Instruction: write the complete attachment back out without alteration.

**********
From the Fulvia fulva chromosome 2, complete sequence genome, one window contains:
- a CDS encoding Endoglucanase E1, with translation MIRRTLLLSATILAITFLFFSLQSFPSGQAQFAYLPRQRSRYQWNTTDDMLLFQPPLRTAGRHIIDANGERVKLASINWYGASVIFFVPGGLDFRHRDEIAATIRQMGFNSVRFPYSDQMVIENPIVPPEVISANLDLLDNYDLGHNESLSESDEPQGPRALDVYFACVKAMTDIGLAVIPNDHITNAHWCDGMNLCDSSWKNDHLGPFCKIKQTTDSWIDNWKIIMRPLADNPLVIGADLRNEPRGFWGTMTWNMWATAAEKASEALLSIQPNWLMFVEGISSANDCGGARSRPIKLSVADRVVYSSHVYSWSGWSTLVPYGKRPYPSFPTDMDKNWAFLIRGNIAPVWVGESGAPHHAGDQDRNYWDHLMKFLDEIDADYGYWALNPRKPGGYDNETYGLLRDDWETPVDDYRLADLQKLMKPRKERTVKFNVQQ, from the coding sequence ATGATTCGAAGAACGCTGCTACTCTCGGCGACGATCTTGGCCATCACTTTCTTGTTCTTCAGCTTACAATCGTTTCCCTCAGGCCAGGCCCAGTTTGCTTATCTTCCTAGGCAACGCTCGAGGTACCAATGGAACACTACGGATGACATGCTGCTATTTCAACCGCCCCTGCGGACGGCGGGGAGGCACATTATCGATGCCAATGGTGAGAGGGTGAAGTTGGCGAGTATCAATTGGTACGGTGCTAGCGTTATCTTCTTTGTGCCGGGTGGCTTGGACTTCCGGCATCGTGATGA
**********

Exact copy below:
From the Fulvia fulva chromosome 2, complete sequence genome, one window contains:
- a CDS encoding Endoglucanase E1, with translation MIRRTLLLSATILAITFLFFSLQSFPSGQAQFAYLPRQRSRYQWNTTDDMLLFQPPLRTAGRHIIDANGERVKLASINWYGASVIFFVPGGLDFRHRDEIAATIRQMGFNSVRFPYSDQMVIENPIVPPEVISANLDLLDNYDLGHNESLSESDEPQGPRALDVYFACVKAMTDIGLAVIPNDHITNAHWCDGMNLCDSSWKNDHLGPFCKIKQTTDSWIDNWKIIMRPLADNPLVIGADLRNEPRGFWGTMTWNMWATAAEKASEALLSIQPNWLMFVEGISSANDCGGARSRPIKLSVADRVVYSSHVYSWSGWSTLVPYGKRPYPSFPTDMDKNWAFLIRGNIAPVWVGESGAPHHAGDQDRNYWDHLMKFLDEIDADYGYWALNPRKPGGYDNETYGLLRDDWETPVDDYRLADLQKLMKPRKERTVKFNVQQ, from the coding sequence ATGATTCGAAGAACGCTGCTACTCTCGGCGACGATCTTGGCCATCACTTTCTTGTTCTTCAGCTTACAATCGTTTCCCTCAGGCCAGGCCCAGTTTGCTTATCTTCCTAGGCAACGCTCGAGGTACCAATGGAACACTACGGATGACATGCTGCTATTTCAACCGCCCCTGCGGACGGCGGGGAGGCACATTATCGATGCCAATGGTGAGAGGGTGAAGTTGGCGAGTATCAATTGGTACGGTGCTAGCGTTATCTTCTTTGTGCCGGGTGGCTTGGACTTCCGGCATCGTGATGA